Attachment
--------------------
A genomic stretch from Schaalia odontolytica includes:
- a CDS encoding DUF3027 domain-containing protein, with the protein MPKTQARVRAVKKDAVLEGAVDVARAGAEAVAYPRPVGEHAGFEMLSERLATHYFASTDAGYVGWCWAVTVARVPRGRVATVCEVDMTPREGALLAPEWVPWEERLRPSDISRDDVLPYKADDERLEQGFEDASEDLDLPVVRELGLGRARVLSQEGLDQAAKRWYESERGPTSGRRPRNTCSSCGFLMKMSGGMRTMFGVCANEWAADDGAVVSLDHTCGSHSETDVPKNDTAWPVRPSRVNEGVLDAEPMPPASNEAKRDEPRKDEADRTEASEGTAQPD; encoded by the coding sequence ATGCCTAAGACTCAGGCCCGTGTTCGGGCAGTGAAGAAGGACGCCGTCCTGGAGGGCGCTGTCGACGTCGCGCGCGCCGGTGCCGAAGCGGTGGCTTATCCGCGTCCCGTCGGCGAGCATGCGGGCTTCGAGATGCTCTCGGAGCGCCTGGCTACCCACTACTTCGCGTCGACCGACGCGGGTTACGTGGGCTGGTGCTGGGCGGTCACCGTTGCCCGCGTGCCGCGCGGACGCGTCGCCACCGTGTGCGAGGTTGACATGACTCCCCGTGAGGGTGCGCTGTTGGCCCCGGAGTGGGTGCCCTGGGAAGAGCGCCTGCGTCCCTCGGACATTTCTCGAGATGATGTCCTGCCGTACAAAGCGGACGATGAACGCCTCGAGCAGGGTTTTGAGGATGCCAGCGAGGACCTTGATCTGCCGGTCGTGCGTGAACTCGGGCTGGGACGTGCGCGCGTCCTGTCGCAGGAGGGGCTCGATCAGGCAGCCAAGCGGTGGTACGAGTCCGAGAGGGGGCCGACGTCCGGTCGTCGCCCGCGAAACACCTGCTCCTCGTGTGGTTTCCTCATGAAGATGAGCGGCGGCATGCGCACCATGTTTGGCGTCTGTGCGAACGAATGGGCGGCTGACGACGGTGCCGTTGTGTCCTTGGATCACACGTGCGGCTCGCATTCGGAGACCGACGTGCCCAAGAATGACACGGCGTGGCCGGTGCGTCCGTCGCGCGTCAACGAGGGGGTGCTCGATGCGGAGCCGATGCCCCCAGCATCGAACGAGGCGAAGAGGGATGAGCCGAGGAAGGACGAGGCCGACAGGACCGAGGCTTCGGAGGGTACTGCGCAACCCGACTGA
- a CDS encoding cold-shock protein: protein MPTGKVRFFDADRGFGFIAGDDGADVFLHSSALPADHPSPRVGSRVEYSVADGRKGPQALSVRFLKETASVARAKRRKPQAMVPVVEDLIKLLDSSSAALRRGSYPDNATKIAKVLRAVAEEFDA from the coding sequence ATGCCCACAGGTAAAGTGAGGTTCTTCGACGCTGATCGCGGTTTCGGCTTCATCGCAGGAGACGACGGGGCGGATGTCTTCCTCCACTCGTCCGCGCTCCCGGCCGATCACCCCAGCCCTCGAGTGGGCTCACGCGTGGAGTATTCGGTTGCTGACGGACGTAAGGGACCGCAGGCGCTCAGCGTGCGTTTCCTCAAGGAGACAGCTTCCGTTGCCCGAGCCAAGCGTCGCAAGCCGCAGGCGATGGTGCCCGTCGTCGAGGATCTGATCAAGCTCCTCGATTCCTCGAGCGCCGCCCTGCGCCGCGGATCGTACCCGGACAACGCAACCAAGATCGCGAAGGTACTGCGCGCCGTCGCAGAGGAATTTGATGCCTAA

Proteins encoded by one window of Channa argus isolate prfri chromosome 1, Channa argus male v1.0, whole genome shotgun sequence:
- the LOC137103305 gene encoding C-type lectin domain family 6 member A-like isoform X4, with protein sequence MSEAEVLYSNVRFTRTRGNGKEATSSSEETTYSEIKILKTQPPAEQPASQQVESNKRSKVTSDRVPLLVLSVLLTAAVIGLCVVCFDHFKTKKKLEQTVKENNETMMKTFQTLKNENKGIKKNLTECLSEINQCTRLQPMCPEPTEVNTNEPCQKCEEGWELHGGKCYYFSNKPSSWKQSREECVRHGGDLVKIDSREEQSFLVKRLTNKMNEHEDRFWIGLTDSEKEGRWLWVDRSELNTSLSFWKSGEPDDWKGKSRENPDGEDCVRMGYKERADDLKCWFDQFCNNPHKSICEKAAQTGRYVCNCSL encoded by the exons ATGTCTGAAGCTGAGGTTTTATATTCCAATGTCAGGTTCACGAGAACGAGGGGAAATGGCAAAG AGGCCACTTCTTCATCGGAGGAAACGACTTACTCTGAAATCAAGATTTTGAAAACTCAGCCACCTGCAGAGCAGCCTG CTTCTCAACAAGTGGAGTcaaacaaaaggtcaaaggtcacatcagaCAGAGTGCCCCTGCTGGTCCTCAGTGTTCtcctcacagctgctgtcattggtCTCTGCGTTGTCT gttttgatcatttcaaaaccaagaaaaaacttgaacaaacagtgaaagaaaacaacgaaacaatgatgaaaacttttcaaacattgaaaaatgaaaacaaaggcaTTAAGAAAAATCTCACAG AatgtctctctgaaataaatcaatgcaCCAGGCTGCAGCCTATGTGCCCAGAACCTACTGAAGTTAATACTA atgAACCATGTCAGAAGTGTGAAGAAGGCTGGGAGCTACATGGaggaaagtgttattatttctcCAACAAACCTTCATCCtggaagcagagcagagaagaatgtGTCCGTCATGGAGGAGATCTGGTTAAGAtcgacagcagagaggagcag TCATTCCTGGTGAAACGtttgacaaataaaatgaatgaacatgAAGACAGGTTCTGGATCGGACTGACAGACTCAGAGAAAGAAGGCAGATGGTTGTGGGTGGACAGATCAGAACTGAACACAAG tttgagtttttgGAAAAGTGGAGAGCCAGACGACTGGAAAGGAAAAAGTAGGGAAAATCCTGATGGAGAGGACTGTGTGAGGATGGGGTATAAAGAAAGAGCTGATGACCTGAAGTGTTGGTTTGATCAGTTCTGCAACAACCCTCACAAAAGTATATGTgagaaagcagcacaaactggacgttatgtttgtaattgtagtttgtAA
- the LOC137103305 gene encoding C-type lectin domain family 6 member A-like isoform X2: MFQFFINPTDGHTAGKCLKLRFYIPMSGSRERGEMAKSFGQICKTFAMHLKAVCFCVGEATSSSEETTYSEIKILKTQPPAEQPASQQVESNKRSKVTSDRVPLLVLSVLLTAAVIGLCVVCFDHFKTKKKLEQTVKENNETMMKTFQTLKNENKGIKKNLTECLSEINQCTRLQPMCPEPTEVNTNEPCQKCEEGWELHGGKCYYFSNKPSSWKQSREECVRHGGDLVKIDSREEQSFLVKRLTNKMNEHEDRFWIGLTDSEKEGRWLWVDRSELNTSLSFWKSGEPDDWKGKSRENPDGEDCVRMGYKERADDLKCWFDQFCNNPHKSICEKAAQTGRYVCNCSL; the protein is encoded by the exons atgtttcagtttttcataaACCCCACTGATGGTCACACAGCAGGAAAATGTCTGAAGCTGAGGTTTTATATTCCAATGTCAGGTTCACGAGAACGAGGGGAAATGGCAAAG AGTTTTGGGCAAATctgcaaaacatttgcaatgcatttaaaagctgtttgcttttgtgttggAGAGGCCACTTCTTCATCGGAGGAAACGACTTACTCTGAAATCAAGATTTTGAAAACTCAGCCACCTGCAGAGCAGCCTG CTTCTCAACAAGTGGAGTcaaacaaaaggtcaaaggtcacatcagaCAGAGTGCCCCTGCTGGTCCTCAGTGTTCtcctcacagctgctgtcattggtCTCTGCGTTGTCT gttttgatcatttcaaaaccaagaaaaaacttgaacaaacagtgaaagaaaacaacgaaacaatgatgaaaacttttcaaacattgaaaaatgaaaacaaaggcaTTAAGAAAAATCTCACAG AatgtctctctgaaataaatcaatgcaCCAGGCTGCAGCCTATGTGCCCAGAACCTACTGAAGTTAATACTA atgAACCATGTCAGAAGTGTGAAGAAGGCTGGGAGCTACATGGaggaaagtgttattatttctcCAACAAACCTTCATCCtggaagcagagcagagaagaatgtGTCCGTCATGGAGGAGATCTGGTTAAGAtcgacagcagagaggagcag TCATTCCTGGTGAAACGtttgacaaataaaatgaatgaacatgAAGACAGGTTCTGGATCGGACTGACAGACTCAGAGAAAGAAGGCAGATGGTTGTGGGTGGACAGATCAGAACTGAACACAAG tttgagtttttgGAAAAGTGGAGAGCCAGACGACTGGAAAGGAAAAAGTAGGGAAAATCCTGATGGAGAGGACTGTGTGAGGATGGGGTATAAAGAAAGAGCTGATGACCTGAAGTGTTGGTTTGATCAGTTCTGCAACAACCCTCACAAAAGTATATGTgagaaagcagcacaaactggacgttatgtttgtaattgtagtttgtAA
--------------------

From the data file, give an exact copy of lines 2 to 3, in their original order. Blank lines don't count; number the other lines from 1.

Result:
- a CDS encoding DUF3027 domain-containing protein, with the protein MPKTQARVRAVKKDAVLEGAVDVARAGAEAVAYPRPVGEHAGFEMLSERLATHYFASTDAGYVGWCWAVTVARVPRGRVATVCEVDMTPREGALLAPEWVPWEERLRPSDISRDDVLPYKADDERLEQGFEDASEDLDLPVVRELGLGRARVLSQEGLDQAAKRWYESERGPTSGRRPRNTCSSCGFLMKMSGGMRTMFGVCANEWAADDGAVVSLDHTCGSHSETDVPKNDTAWPVRPSRVNEGVLDAEPMPPASNEAKRDEPRKDEADRTEASEGTAQPD; encoded by the coding sequence ATGCCTAAGACTCAGGCCCGTGTTCGGGCAGTGAAGAAGGACGCCGTCCTGGAGGGCGCTGTCGACGTCGCGCGCGCCGGTGCCGAAGCGGTGGCTTATCCGCGTCCCGTCGGCGAGCATGCGGGCTTCGAGATGCTCTCGGAGCGCCTGGCTACCCACTACTTCGCGTCGACCGACGCGGGTTACGTGGGCTGGTGCTGGGCGGTCACCGTTGCCCGCGTGCCGCGCGGACGCGTCGCCACCGTGTGCGAGGTTGACATGACTCCCCGTGAGGGTGCGCTGTTGGCCCCGGAGTGGGTGCCCTGGGAAGAGCGCCTGCGTCCCTCGGACATTTCTCGAGATGATGTCCTGCCGTACAAAGCGGACGATGAACGCCTCGAGCAGGGTTTTGAGGATGCCAGCGAGGACCTTGATCTGCCGGTCGTGCGTGAACTCGGGCTGGGACGTGCGCGCGTCCTGTCGCAGGAGGGGCTCGATCAGGCAGCCAAGCGGTGGTACGAGTCCGAGAGGGGGCCGACGTCCGGTCGTCGCCCGCGAAACACCTGCTCCTCGTGTGGTTTCCTCATGAAGATGAGCGGCGGCATGCGCACCATGTTTGGCGTCTGTGCGAACGAATGGGCGGCTGACGACGGTGCCGTTGTGTCCTTGGATCACACGTGCGGCTCGCATTCGGAGACCGACGTGCCCAAGAATGACACGGCGTGGCCGGTGCGTCCGTCGCGCGTCAACGAGGGGGTGCTCGATGCGGAGCCGATGCCCCCAGCATCGAACGAGGCGAAGAGGGATGAGCCGAGGAAGGACGAGGCCGACAGGACCGAGGCTTCGGAGGGTACTGCGCAACCCGACTGA
- a CDS encoding cold-shock protein: protein MPTGKVRFFDADRGFGFIAGDDGADVFLHSSALPADHPSPRVGSRVEYSVADGRKGPQALSVRFLKETASVARAKRRKPQAMVPVVEDLIKLLDSSSAALRRGSYPDNATKIAKVLRAVAEEFDA from the coding sequence ATGCCCACAGGTAAAGTGAGGTTCTTCGACGCTGATCGCGGTTTCGGCTTCATCGCAGGAGACGACGGGGCGGATGTCTTCCTCCACTCGTCCGCGCTCCCGGCCGATCACCCCAGCCCTCGAGTGGGCTCACGCGTGGAGTATTCGGTTGCTGACGGACGTAAGGGACCGCAGGCGCTCAGCGTGCGTTTCCTCAAGGAGACAGCTTCCGTTGCCCGAGCCAAGCGTCGCAAGCCGCAGGCGATGGTGCCCGTCGTCGAGGATCTGATCAAGCTCCTCGATTCCTCGAGCGCCGCCCTGCGCCGCGGATCGTACCCGGACAACGCAACCAAGATCGCGAAGGTACTGCGCGCCGTCGCAGAGGAATTTGATGCCTAA